[an error occurred while processing this directive]
BBC News
watch One-Minute World News
Languages
Last Updated: Monday, 5 April, 2004, 10:40 GMT 11:40 UK
Bosnian Croats surrender to trial
Retired General Slobodan Praljak as supporters sing national anthem
Supporters sang the national anthem as the suspects left
Six former Bosnian Croat officials have arrived in the Netherlands to surrender for trial on war crimes charges.

They are accused of murder, rape, detention and other crimes against Bosnian Muslims. They deny the charges, made public last week.

The six include Jadranko Prlic, who was prime minister of a breakaway Bosnian Croat state in 1993.

The men's surrender comes as Croatia seeks to advance its bid for membership of the European Union.

Jadranko Prlic
I am leaving with a clear conscience
Jadranko Prlic
Bosnian Croat breakaway PM
They boarded a Croatia Airlines flight from Zagreb to The Hague early on Monday, before surrendering to the tribunal after they arrived.

There were emotional scenes as they left Zagreb, where supporters gathered to sing the national anthem and some war veterans in wheelchairs wept as they saw their former leaders leave.

"I am leaving with a clear conscience," Mr Prlic said before boarding the plane. "I have no reason to prove my innocence - it is up to the court to prove my guilt."

The other five suspects are:

  • Bruno Stojic, former defence minister of the breakaway Herceg-Bosna mini-state
  • General Slobodan Praljak - former militia head
  • General Milivoj Petkovic - former militia head
  • Valentin Coric, a former commander of Bosnian Croat military police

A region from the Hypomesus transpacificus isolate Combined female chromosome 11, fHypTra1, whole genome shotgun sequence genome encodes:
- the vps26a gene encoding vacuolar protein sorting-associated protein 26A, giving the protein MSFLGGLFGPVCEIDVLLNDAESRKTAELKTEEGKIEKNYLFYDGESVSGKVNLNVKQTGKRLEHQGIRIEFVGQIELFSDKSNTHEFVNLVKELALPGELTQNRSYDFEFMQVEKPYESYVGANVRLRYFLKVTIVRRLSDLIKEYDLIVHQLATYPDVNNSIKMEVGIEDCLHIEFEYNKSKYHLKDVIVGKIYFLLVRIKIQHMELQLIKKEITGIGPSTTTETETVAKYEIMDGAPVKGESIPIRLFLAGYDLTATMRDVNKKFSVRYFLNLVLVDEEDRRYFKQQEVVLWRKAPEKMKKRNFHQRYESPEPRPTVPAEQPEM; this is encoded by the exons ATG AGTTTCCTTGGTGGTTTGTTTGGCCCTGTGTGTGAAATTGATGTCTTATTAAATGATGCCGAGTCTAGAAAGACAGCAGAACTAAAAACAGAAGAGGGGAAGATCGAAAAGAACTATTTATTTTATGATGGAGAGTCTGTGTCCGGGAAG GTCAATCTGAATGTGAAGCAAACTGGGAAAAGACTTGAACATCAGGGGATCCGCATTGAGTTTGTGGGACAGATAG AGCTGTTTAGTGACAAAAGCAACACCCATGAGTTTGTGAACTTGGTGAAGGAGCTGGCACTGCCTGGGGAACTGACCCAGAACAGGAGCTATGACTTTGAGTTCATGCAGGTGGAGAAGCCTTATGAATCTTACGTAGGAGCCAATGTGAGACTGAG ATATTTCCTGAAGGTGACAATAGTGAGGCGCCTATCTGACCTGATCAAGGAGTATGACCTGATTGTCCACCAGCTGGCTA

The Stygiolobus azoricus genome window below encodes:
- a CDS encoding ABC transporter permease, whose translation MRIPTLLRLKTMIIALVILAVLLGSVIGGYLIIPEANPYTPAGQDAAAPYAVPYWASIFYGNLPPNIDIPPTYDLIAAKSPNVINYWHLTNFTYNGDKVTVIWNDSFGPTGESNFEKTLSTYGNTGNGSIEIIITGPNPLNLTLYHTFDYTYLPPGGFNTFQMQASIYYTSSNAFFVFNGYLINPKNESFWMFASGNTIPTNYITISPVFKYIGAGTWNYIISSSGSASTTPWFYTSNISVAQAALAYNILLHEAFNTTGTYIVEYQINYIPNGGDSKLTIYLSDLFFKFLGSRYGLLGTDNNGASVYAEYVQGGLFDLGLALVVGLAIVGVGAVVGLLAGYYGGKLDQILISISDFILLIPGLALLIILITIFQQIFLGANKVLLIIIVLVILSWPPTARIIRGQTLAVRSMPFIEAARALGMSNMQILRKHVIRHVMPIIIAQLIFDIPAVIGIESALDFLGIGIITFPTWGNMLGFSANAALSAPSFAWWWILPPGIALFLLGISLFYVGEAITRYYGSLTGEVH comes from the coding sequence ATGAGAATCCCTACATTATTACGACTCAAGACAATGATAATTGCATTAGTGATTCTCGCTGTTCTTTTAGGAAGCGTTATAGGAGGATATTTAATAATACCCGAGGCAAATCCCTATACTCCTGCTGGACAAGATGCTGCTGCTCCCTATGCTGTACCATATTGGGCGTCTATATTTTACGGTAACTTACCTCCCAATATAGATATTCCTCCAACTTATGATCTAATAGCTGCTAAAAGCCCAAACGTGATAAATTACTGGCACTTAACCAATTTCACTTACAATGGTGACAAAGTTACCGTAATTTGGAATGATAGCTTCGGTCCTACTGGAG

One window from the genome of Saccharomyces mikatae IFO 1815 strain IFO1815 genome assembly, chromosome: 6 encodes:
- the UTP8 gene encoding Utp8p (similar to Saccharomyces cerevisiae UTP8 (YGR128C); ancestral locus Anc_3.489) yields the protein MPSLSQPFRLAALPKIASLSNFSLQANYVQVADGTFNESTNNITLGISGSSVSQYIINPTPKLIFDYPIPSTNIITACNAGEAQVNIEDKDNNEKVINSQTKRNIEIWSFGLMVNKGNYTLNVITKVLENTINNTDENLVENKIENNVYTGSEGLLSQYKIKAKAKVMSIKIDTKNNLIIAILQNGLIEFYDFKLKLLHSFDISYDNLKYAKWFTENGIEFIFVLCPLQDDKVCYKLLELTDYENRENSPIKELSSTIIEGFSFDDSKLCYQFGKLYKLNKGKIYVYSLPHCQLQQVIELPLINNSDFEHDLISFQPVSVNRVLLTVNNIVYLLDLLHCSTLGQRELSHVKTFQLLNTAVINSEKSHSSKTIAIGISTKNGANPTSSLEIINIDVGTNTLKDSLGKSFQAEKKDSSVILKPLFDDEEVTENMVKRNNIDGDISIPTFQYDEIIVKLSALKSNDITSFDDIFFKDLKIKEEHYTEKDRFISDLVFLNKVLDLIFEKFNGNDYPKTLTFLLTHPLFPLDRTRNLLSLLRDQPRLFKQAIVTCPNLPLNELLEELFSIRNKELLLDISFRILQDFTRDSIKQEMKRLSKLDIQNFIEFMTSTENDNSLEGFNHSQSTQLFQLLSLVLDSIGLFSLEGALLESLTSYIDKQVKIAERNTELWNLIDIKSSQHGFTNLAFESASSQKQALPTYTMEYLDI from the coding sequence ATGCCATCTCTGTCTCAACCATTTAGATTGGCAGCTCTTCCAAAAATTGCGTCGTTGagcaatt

• Berislav Pusic, in charge of prisoner exchanges.
General Praljak said the men would clear their names.

"We are leaving here as innocent men and we will return as such," he said.

'Ethnic cleansing'

The indictment against the men alleges they drove Muslims and other non-Croats out of their mini-state as part of a campaign of "ethnic cleansing" to establish a Greater Croatia.

Bosnian Croats were allies with the Muslims for most of the 1992-95 war, fighting alongside each other against the Bosnian Serbs.

But for 11 months in 1993-94 they fought each other in a bitter conflict which saw murder, rape and other war crimes committed.

At the peak of the conflict, Bosnian Croats rounded up hundreds of Muslim men and put them in detention camps.

Croatian general Ante Gotovina, indicted by the tribunal in 2001, remains at large.


SEE ALSO:
Tribunal indicts Bosnian Croats
02 Apr 04  |  Europe
Croat generals plead not guilty
12 Mar 04  |  Europe
Timeline: Croatia
30 Apr 03  |  Country profiles
Country profile: Croatia
13 Jul 03  |  Country profiles


RELATED INTERNET LINKS:
The BBC is not responsible for the content of external internet sites


PRODUCTS AND SERVICES

News Front Page | Africa | Americas | Asia-Pacific | Europe | Middle East | South Asia
UK | Business | Entertainment | Science/Nature | Technology | Health
Have Your Say | In Pictures | Week at a Glance | Country Profiles | In Depth | Programmes
Americas Africa Europe Middle East South Asia Asia Pacific